International Relations Minister Maite Nkoana-Mashabane has committed another international faux pas at the ongoing African Union summit in Addis Ababa, Ethiopia.
This time she jumped the gun on the election of a new director general for the World Health Organisation, publicly congratulating former Ethiopian foreign minister Tedros Adhanom on his “election” to this position.
Adhanom is one of the three candidates and the elections are only set to take place in May.
She even volunteered a congratulations during an interview with international journalists, with the clip being broadcast on Nigerian television station TVC News.
“There is a question that you haven’t asked and that I will volunteer to answer you,” she told TVC News reporter Vauldi Carelse over the weekend.
“As I walked into the room I met with the former foreign minister of Ethiopia, who has just been elected the director general of the World Health Organisation, so I took advantage of hugging the man who is going high up. Maybe next time we will have to make an appointment, but we are elated. I know that I’m jumping the gun here,” she said, adding that this should be announced soon.
Her department even later tweeted pictures of her congratulating the former minister, but incorrectly named him as Dr Workneh Gebeyehu, who is the current east African country’s foreign minister after he took over from Adhanom.
Nkoana-Mashabane also hinted she had “no personal preference” when it came to the election of the new AU Commission chairperson at the AU summit here on Monday, even though South Africa should in public support the candidacy of Botswana’s foreign minister, Pelonomi Venson-Moitoi, as she is the Southern African Development Community’s official candidate.
“All I can say now that you’re here is may the best candidate win,” she told the journalists, adding that she would like to see a woman in that position.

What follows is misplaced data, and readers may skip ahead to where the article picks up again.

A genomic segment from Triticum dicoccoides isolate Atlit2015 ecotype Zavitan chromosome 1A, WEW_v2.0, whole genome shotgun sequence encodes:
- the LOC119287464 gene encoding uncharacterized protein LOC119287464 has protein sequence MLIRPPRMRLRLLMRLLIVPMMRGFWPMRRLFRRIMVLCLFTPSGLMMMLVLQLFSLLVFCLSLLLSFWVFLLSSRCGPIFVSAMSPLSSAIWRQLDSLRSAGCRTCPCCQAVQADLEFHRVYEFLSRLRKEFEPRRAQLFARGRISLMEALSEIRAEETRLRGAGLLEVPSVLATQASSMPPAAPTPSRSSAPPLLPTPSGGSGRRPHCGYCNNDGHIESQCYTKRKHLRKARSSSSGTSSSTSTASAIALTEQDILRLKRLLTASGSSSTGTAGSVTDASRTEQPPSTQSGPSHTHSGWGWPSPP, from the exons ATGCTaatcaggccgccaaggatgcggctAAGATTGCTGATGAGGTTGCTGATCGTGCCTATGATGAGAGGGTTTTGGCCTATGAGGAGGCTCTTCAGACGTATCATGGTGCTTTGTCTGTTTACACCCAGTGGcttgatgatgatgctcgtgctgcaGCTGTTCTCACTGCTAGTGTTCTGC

Unofficially, however, South Africa is said to support Kenyan foreign minister Amina Mohamed. South Africa and Kenya are closer to each other because of their stance that African countries should withdraw en masse from the International Criminal Court.
Nkoana-Mashabane also berated the South African journalist for implying that South Africa might oppose Morocco’s bid to join the AU, saying she was the only one who could speak on behalf of President Jacob Zuma until he arrived.
She failed to clarify South Africa’s actual position, only saying the country would be bound by the AU’s “holy book”, its constitutive act, and that South Africa had historic relations with both Morocco and Western Sahara.
Morocco withdrew from the AU in 1984 when the continental body recognised the Saharawi Arab Democratic Republic as a country, while Morocco considers it part of itself.
South Africa’s stance is believed to be that it would not oppose Morocco joining but it would expect Morocco to recognise the independence of Western Sahara, which is considered to be one of the last colonies on the African continent.
Last year Nkoana-Mashabane caused embarassment last year when she told Al Jazeera that she suffered under apartheid and had a “hole in the head” from carrying buckets of water when she was young.
During the interview she also failed to answer questions directly.